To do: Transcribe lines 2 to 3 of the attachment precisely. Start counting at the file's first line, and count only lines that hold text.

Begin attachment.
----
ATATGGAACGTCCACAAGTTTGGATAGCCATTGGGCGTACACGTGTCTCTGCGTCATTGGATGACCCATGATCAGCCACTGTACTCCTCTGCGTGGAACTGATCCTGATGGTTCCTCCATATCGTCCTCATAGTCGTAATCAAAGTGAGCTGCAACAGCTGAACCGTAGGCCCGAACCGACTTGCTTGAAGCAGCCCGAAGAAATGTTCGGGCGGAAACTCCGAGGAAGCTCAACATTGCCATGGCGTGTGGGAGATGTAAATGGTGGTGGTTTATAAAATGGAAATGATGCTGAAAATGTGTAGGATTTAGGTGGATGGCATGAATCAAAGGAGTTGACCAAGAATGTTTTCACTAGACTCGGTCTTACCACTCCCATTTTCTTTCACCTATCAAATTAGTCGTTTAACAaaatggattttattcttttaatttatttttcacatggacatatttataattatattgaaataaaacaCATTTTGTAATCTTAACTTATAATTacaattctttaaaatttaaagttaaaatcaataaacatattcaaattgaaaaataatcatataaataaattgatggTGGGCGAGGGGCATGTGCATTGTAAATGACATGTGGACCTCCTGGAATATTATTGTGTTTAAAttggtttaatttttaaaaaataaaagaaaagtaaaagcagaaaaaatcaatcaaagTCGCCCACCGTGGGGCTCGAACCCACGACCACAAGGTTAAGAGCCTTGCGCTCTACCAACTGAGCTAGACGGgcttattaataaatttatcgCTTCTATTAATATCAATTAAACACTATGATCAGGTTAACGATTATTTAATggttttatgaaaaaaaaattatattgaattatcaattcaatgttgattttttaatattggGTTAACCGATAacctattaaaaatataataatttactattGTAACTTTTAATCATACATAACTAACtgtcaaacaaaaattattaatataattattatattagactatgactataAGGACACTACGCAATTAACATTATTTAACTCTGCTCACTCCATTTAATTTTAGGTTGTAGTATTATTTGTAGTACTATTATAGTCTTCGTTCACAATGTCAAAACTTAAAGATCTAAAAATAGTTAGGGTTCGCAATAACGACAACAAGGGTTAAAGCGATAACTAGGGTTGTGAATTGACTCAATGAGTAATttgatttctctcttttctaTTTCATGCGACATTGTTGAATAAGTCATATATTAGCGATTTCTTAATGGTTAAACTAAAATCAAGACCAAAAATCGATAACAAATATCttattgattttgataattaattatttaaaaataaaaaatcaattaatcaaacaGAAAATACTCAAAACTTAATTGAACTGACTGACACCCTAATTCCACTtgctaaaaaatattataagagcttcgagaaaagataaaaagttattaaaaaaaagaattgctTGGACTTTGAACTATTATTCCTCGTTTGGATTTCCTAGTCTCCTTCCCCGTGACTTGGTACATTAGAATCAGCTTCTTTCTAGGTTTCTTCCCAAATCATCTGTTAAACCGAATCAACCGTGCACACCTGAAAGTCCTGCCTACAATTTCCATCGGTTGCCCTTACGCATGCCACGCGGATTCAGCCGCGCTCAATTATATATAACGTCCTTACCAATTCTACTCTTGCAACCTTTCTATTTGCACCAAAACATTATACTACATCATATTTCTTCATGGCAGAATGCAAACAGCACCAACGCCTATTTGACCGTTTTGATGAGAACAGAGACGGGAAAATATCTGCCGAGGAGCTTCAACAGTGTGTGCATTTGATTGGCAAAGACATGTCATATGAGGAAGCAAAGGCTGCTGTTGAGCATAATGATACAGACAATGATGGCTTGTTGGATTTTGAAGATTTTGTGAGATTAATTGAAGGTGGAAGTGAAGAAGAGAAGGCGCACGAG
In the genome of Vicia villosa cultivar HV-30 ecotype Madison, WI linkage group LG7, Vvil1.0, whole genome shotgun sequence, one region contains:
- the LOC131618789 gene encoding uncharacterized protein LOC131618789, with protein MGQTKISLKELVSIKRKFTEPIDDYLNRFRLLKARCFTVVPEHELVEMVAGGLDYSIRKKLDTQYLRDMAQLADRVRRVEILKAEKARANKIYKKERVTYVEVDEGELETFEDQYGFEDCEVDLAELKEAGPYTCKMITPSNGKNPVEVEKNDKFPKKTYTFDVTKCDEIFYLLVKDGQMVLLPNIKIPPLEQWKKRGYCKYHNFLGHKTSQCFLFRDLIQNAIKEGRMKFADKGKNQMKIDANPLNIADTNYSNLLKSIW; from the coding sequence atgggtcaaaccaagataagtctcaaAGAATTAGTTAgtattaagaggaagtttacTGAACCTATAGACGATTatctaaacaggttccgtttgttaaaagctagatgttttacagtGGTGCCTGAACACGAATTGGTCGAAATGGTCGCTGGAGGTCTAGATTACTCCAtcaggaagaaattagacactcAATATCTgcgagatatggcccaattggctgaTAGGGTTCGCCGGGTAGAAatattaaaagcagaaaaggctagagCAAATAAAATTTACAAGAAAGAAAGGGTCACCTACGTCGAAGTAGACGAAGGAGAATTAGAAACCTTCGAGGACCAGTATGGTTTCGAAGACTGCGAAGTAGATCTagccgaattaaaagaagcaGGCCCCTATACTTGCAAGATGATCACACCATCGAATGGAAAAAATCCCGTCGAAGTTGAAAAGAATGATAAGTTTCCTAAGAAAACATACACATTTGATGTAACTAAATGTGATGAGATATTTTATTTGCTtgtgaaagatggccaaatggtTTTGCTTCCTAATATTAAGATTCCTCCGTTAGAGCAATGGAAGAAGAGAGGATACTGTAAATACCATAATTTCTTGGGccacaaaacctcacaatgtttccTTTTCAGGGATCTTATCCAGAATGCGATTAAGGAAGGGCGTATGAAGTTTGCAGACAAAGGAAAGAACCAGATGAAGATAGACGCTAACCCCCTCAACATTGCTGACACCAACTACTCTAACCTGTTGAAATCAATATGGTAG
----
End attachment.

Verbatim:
In the genome of Vicia villosa cultivar HV-30 ecotype Madison, WI linkage group LG7, Vvil1.0, whole genome shotgun sequence, one region contains:
- the LOC131618789 gene encoding uncharacterized protein LOC131618789, with protein MGQTKISLKELVSIKRKFTEPIDDYLNRFRLLKARCFTVVPEHELVEMVAGGLDYSIRKKLDTQYLRDMAQLADRVRRVEILKAEKARANKIYKKERVTYVEVDEGELETFEDQYGFEDCEVDLAELKEAGPYTCKMITPSNGKNPVEVEKNDKFPKKTYTFDVTKCDEIFYLLVKDGQMVLLPNIKIPPLEQWKKRGYCKYHNFLGHKTSQCFLFRDLIQNAIKEGRMKFADKGKNQMKIDANPLNIADTNYSNLLKSIW; from the coding sequence atgggtcaaaccaagataagtctcaaAGAATTAGTTAgtattaagaggaagtttacTGAACCTATAGACGATTatctaaacaggttccgtttgttaaaagctagatgttttacagtGGTGCCTGAACACGAATTGGTCGAAATGGTCGCTGGAGGTCTAGATTACTCCAtcaggaagaaattagacactcAATATCTgcgagatatggcccaattggctgaTAGGGTTCGCCGGGTAGAAatattaaaagcagaaaaggctagagCAAATAAAATTTACAAGAAAGAAAGGGTCACCTACGTCGAAGTAGACGAAGGAGAATTAGAAACCTTCGAGGACCAGTATGGTTTCGAAGACTGCGAAGTAGATCTagccgaattaaaagaagcaGGCCCCTATACTTGCAAGATGATCACACCATCGAATGGAAAAAATCCCGTCGAAGTTGAAAAGAATGATAAGTTTCCTAAGAAAACATACACATTTGATGTAACTAAATGTGATGAGATATTTTATTTGCTtgtgaaagatggccaaatggtTTTGCTTCCTAATATTAAGATTCCTCCGTTAGAGCAATGGAAGAAGAGAGGATACTGTAAATACCATAATTTCTTGGGccacaaaacctcacaatgtttccTTTTCAGGGATCTTATCCAGAATGCGATTAAGGAAGGGCGTATGAAGTTTGCAGACAAAGGAAAGAACCAGATGAAGATAGACGCTAACCCCCTCAACATTGCTGACACCAACTACTCTAACCTGTTGAAATCAATATGGTAG